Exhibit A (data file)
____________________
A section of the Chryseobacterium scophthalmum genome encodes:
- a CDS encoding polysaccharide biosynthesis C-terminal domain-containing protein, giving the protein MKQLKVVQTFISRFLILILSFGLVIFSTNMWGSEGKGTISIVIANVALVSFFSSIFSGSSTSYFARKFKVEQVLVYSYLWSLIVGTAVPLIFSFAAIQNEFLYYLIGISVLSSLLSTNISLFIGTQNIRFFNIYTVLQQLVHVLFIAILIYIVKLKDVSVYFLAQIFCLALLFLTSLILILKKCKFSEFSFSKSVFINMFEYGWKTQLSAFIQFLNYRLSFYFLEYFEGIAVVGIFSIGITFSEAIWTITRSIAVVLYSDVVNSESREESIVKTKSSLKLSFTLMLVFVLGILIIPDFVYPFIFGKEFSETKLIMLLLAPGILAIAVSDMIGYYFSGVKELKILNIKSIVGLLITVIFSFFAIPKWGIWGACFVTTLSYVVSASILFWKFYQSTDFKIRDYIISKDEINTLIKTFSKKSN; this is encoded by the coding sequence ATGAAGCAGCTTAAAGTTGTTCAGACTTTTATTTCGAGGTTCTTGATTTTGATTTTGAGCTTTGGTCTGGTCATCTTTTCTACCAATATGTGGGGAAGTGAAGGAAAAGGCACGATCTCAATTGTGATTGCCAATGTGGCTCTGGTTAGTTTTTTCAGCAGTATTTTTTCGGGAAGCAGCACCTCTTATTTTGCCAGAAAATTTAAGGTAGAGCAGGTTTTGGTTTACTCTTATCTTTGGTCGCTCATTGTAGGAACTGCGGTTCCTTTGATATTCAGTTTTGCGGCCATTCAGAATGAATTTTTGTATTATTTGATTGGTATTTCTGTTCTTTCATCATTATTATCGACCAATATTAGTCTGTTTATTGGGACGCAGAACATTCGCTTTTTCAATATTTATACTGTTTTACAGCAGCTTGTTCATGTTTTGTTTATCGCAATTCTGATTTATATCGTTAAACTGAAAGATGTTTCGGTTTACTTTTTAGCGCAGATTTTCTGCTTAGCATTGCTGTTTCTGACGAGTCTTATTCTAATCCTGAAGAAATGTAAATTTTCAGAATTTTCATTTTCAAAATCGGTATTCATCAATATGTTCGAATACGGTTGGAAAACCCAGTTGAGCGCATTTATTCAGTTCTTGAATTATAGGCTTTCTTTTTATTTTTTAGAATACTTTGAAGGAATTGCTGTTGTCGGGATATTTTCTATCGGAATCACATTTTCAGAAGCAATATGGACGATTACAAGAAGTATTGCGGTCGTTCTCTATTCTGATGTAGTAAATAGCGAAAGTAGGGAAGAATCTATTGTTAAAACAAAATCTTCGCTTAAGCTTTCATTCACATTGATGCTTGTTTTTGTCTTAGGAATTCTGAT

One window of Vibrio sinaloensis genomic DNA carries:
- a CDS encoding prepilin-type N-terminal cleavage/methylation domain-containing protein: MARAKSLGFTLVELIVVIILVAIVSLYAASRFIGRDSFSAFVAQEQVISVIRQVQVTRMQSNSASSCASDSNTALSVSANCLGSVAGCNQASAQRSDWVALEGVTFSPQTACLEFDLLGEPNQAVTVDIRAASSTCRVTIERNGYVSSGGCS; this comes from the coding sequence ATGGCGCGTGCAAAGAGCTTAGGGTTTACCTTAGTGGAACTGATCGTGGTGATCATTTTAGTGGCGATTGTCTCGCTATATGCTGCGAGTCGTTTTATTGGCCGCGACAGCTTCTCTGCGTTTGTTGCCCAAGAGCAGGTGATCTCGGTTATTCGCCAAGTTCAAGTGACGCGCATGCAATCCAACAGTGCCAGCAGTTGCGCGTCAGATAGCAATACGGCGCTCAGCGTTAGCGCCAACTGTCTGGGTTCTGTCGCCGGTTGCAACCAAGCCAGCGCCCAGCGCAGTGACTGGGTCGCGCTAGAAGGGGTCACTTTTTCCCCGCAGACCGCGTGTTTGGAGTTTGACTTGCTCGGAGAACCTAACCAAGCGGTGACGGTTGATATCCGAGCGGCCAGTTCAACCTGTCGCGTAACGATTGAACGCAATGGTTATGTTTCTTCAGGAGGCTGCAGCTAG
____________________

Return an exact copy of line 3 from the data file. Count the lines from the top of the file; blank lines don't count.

One window of Vibrio sinaloensis genomic DNA carries: